Understanding Gradients



I am putting three examples in here that are full size at 300 dpi.  Full size for me is 1920 x 1080, which just fits a wide screen 24 inch monitor.  You can right click them, choose save as, and get the full size image.  I know some of you have much larger monitors.  Yet keep in mind that they are high resolution, so you can tell your computer to: ‘fit screen’ without any real loss of detail.  And if they’re not 300 dpi, tell your computer that anyway, and see if you can fool it.  Besides, sometimes, it’s really cool to center something smaller and have some neato-beato black space to really make all your dorky (door key?) icons stand out.  I guess what I’m really trying to say is that I don’t remember what forking resolution they are and don’t care!  In the future, and who knows when that will be, I’ll make sure they’re 300 dpi.  NOW GET OFF MY BACK!!!

A wonderful deception

God I love corrupting you!  Not hard considering we’re a bunch of Apes.  Or, if you’re on drugs, a bunch of Grapes…  Color is deceptive in that it also carries with it properties of light and dark.  Because of this, gradients, complex ones that work with only Grey-scale, or just with a beige color added to give the illusion of copper, or gold for gold, one can produce hills and valleys upon an object without using the bevel and emboss controls in Photoshop.  In point of fact, when working with gradients, beveling them can ruin the effect, where-as drop shadow and inner shadow can enhance them.  Working with complex gradients and, ‘Kaleidoscope 2.1’ FREE mirroring application opens the door to all kinds of intriguing possibilities!

The spiral-graph or mirrored image started out as a simple tribal brush.  Since I have a compulsion for symmetry, I purposely sought to off-set the object from the center of the design using: ‘The Law of Thirds’, present as a grid on some camera screens to draw the eye away from our annoying tendency to center everything. Because the seem with what looks like rivets came that way with the background, I put a doorknob on it to simulate a door.  I then added the word: ‘Cyclotron’ ( whatever that means ) and the silver band on the far left, again just using gradients.  The only thing I really had to do was scale them to suit what regions I wish to stand out and what regions are to appear to recede into shadow…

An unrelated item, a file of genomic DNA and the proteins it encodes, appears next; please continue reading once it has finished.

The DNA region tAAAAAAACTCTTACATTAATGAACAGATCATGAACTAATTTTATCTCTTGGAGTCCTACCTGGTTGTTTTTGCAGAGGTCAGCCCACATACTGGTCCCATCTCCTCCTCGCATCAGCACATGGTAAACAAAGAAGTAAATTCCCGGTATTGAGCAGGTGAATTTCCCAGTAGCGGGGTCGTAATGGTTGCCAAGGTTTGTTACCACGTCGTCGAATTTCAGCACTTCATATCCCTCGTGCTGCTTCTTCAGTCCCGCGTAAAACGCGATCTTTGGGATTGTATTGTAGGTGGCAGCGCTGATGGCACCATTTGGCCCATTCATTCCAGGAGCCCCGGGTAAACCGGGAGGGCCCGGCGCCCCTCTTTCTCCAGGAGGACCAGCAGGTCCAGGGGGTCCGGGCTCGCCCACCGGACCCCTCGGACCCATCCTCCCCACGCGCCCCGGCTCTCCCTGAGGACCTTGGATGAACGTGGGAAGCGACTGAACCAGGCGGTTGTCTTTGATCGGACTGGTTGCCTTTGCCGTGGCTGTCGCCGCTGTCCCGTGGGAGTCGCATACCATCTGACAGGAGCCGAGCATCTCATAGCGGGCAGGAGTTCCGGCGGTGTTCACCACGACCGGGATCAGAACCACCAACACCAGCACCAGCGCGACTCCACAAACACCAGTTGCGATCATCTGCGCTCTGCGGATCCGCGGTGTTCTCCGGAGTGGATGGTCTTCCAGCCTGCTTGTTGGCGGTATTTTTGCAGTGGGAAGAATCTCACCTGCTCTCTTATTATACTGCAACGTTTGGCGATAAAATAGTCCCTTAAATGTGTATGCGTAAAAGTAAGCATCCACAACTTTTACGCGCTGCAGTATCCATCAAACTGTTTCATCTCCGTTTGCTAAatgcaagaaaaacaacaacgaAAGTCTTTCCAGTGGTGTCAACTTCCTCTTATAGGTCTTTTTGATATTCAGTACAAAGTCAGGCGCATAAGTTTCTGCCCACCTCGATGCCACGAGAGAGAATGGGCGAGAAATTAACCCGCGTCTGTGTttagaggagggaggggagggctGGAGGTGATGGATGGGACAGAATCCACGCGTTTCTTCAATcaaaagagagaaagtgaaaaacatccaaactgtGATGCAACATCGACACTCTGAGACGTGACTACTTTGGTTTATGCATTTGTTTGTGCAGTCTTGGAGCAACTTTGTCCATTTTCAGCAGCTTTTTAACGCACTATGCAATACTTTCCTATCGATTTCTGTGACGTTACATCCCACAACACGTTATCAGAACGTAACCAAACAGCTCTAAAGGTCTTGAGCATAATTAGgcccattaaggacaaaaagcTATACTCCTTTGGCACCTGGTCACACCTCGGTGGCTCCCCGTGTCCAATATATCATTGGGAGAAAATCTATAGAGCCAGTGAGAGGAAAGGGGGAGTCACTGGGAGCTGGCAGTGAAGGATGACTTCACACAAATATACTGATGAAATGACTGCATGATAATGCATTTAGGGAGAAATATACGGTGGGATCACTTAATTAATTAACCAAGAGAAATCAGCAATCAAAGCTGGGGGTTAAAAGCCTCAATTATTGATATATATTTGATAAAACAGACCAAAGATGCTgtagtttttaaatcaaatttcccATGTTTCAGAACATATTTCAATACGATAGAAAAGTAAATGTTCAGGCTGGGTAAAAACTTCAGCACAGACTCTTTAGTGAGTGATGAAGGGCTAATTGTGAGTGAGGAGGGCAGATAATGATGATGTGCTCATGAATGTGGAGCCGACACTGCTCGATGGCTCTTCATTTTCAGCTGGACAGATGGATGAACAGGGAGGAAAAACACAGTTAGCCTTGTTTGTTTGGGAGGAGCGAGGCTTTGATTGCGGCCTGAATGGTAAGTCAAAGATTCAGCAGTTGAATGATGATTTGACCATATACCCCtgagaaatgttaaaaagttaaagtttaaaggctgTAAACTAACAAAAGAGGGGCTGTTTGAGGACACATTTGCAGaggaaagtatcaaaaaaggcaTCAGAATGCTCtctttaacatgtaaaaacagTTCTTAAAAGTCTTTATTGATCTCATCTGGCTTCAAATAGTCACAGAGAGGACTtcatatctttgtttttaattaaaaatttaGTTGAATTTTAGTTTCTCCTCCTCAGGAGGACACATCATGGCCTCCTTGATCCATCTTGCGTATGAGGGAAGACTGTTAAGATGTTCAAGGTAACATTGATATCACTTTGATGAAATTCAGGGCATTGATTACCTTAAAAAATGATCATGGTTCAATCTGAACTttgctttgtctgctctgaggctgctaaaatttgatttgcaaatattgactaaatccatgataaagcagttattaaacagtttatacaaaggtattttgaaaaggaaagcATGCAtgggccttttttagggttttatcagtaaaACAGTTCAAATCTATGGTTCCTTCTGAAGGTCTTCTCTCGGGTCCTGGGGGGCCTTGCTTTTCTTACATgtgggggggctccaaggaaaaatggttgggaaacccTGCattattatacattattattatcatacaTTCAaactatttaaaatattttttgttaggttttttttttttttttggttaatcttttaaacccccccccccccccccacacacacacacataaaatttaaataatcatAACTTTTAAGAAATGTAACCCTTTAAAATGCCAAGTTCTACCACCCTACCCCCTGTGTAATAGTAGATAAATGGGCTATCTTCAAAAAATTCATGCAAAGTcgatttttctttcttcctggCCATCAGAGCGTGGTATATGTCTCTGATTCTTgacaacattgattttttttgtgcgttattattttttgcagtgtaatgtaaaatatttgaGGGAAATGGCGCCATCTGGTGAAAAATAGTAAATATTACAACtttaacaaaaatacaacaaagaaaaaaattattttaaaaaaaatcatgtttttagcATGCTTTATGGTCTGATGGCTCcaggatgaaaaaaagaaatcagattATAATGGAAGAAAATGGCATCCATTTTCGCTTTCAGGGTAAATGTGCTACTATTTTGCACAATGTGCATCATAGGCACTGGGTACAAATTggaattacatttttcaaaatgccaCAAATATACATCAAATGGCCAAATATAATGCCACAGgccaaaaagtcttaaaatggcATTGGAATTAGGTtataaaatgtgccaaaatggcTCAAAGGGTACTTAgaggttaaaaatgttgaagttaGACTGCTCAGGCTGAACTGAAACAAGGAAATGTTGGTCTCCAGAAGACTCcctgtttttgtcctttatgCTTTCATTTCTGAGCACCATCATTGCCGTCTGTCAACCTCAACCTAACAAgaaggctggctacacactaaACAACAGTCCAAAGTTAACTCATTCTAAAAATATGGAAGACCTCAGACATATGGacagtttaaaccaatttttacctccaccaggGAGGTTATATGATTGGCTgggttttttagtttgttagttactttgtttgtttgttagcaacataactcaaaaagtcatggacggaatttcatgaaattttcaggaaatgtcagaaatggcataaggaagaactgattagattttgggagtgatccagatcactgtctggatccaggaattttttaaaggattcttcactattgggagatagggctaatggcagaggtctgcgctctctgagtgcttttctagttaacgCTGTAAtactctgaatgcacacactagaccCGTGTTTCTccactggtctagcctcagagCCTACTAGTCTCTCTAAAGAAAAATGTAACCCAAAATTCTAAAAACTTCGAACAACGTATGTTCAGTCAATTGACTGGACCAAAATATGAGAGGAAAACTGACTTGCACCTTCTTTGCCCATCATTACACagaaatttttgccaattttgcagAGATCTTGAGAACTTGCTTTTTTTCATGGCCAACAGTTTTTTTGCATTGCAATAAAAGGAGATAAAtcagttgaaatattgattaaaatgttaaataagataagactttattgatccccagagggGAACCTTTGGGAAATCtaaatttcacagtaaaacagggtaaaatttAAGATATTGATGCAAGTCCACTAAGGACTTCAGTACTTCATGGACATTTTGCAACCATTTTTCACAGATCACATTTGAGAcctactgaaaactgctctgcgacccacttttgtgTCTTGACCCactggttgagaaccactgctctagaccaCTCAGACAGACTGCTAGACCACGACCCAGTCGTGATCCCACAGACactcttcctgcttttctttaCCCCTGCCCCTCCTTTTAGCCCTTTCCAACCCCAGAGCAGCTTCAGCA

Gradients work on more than brushes


You can mirror patterns, shapes, and even letters of the alphabet using fancy script fonts and fill them with depth adding gradients.  This opens the door to a wide variety of choices, only limited by the extent of your imagination.  Photoshop also allows you to make your own gradients and save the sets as your own.  You can then upload them on The Photoshop Exchange site to share with other people.  They truly act like prefabricated bevels, saving you a lot of fiddling around with embossing effects…  And they’re easy to make and understand!  You really should give them a try.

Stunningly captivating results

Vlcan Steel

I’ll bring you other examples of these by varying the backgrounds.  In so doing, one may be inspired to allow there creative juices to flow on to other more challenging projects I’m presently involved in as i speak. BTW, blurring the background a little can add to a 3D effect as well…  I’ll explain those at a later date. Mean-while, enjoy displaying these however you wish. Some people who want entrance pages to their websites may even offer you cash for them.  Yes!  I just mentioned mammon!  ‘In God We Trust!’ and all that malarkey…  For using lots of colors, and glass effects, please refer the post just prior to this one within this category.  Now go into Photoshop, sit there like a dumb-cluck, wondering what in tar-nation I’m talking about…  I sincerely hope you’ll enjoy these and take full advantage of their qualitative aspects.  Lots of potential. That’s understanding gradients!  Cheers!


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